Hero's aeolipile and steam boiler, 1st century BC.
4 0 c m
actual image size: 23cm x 32cm

Hero's aeolipile and steam boiler, 1st century BC.

© Science Museum / Science & Society Picture Library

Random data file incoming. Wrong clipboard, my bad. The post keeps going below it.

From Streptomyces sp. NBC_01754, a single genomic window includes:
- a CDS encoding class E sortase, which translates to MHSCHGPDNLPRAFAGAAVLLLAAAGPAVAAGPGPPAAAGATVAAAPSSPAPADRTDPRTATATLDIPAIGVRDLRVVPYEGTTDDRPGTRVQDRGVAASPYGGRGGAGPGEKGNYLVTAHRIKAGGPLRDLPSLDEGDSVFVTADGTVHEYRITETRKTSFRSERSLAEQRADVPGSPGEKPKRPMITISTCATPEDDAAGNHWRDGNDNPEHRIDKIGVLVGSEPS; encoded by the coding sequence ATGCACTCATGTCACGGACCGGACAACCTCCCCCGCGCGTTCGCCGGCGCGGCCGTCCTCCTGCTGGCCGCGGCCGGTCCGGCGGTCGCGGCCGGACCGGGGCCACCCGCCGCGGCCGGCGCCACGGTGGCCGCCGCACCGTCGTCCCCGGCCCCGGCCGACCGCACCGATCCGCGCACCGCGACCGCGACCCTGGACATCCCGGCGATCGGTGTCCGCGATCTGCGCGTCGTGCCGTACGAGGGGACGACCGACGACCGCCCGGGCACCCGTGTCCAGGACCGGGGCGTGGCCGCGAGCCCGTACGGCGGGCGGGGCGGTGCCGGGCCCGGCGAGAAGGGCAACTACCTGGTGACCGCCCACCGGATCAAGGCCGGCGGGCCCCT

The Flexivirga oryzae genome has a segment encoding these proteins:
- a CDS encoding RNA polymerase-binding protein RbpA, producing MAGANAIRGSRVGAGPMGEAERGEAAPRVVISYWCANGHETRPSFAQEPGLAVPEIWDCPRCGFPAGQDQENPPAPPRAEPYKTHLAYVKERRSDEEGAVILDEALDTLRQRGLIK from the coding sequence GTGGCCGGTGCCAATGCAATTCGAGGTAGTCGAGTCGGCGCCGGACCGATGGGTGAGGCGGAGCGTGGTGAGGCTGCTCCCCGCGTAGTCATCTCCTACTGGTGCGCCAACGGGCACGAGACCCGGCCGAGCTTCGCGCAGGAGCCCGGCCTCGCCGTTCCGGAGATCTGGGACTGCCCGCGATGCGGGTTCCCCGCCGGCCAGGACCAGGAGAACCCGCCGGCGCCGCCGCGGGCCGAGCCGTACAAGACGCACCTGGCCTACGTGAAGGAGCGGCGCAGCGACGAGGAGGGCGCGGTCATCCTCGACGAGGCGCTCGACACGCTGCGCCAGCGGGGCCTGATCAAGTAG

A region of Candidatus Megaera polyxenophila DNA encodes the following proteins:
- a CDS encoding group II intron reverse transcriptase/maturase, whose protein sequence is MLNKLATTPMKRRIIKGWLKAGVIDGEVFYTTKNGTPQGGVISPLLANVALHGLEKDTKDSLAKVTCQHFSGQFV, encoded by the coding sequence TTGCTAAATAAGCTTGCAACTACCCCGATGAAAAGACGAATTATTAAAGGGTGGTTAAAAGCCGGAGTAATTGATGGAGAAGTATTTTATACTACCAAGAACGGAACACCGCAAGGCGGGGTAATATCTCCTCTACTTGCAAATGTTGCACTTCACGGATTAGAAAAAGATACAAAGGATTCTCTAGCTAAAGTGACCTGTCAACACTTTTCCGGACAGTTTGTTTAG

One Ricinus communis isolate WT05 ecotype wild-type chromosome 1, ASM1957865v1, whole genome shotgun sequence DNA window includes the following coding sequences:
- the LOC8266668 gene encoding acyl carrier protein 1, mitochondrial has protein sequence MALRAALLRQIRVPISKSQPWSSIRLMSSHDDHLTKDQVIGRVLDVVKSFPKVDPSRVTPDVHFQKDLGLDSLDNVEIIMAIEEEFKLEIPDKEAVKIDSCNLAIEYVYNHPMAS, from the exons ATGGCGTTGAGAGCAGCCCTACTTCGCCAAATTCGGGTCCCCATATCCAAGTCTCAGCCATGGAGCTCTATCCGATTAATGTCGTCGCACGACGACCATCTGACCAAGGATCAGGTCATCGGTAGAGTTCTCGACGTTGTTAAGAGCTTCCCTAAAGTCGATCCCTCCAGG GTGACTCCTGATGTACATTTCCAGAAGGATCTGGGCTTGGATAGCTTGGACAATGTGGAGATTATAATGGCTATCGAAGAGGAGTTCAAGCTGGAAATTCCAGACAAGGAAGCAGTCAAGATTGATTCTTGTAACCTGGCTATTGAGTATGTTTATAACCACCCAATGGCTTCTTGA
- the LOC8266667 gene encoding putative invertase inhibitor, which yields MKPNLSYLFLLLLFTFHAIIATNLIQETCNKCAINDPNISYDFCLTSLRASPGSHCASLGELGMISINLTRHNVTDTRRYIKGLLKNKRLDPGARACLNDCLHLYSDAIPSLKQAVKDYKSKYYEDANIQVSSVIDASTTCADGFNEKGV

This working model is based on sketches from 16th century manuscripts. Hero, or Heron, of Alexandria was a Greek mathematician. He described the aeolipile in his treatise on pneumatics (the study of the mechanical properties of gases) in c 100 BC. It consists of a hollow ball mounted on its axis between two pivots, one of which serves as a steam pipe from the cauldron below, supporting the whole. The ball is provided with two bent nozzles in a plane at right angles to the line joining the pivots. The escape of jets of high presure steam causes the ball to rotate. Hero considered the aeolipile to be little more than a toy, but it could be regarded as an elementary form of steam turbine.

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